Mojo Ridden

A couple of snippets from our 2nd lesson with Sally Ede. Mojo was calm and relaxed and focused. I used my body and a slight open rein to turn. We used scratches as reinforcement and he was forward going so only a slight touch with the leg to indicate ‘yes” that is what I want.

I now want to add verbal cues to the rein cues but that will come after I get more confident riding. At the moment Mojo doesn’t seem bothered by my riding and as long as he is under his emotional threshold all is well.

I did feel a little guilty as I wanted to use more positive reinforcement in our ridden sessions but I also need to know he can be ridden  by anyone, as he will most probably out live me.

2 Replies to “Mojo Ridden”

  1. Wow, this looks great, Gill. Very exciting to be having lessons! So true what Sally says about being more directive. My little coloured cob was a bundle of nerves without leadership when I first got her. (She will revert somewhat after a period of time off too). I discovered this out walking/hacking alone as I don’t have a school. For the first 45 mins, she would be very spooky and I started out by being very careful not to push through her thresholds but, in the process, I later realised, that I was giving up leadership, which she needs to feel secure. Somehow, I just got the feeling that I wasn’t making any progress by taking her home or even turning for home when she was still scared. So I kept going (leading her at this point!) and, after about an hour, she suddenly relaxes. It’s been so interesting. I know you are not a PNH fan but I don’t know any other way to describe her personality other than RBI. Jack is LBI and I have always been different with him – well you couldn’t push him through thresholds even if you wanted to! Well, Poppy is turning out to be an absolute star and I go for long hacks (combinations of walking and riding) for miles by myself now. So, have fun, Gill, and don’t feel guilty – you are right about preparing your horse for other people to ride in addition to your own positive training. It’s the kindest thing for him as we never know what’s round the corner for us.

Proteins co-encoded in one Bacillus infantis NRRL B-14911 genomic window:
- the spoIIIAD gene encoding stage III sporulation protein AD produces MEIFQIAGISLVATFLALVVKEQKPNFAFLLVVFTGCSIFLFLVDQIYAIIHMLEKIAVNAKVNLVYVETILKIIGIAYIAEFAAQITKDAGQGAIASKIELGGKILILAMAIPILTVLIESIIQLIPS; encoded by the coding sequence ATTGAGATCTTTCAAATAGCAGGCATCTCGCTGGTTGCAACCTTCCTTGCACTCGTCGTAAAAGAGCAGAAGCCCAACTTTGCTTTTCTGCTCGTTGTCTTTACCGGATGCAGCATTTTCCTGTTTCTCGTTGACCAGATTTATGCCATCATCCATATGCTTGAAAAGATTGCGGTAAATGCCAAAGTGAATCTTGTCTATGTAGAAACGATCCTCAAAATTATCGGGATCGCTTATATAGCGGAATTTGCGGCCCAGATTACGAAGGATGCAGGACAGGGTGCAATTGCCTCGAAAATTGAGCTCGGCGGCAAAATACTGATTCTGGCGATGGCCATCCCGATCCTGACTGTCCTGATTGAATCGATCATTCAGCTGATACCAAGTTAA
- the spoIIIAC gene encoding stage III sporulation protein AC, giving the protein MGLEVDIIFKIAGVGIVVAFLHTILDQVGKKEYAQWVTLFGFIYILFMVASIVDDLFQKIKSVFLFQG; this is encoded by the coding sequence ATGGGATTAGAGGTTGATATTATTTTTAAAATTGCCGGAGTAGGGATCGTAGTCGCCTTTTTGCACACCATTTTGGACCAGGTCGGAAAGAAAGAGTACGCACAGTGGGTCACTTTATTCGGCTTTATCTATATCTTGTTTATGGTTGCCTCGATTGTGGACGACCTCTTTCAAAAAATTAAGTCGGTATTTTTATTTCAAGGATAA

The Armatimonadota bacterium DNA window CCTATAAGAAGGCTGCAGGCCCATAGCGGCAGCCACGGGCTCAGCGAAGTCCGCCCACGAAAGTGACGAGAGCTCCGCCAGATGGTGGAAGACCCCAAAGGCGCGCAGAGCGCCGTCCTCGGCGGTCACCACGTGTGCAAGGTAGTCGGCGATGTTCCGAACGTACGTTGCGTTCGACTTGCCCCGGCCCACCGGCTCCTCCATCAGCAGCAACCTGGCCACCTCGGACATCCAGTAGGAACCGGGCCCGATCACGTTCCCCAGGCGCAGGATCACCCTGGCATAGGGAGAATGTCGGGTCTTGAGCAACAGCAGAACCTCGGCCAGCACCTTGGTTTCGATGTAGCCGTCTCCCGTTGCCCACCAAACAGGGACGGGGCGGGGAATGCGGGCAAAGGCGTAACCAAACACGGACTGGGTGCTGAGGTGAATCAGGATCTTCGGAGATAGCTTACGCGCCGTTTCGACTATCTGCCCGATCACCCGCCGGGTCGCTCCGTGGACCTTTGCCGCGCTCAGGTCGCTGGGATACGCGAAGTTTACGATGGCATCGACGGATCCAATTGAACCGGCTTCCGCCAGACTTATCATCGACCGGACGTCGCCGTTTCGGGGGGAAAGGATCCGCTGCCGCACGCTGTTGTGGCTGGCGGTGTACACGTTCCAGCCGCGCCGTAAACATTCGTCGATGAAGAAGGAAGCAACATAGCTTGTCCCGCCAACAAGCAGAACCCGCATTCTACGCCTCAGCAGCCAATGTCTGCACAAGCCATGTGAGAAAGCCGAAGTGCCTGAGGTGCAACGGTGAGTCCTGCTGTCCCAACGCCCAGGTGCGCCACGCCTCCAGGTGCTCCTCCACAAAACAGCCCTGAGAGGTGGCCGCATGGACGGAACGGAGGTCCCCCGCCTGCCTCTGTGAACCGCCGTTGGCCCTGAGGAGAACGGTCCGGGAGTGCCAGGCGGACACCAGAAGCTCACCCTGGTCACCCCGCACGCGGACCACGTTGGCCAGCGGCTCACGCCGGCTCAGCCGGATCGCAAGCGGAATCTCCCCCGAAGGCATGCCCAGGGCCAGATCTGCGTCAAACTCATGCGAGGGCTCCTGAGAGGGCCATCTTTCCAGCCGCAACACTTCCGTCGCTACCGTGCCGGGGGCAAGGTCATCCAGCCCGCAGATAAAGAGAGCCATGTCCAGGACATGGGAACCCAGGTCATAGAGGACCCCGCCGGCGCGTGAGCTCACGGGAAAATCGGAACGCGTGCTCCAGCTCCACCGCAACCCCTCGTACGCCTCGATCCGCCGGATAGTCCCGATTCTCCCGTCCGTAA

1. Thanks Lucy, I know what you mean. I have done so much work with desensitising and counter conditioning him to tack and being mounted etc. I didn’t want to break that and poison cues. He likes scratches so they do the job when riding. There is no way I can force him to do anything, he just looks at me and says ‘no’. Ridden he wanted to follow Sally so I had to use a lot of focus to get him to move away, but he was so calm and relaxed about is all. We don’t need to get hung up on quadrants but do need to keep them under threshold.

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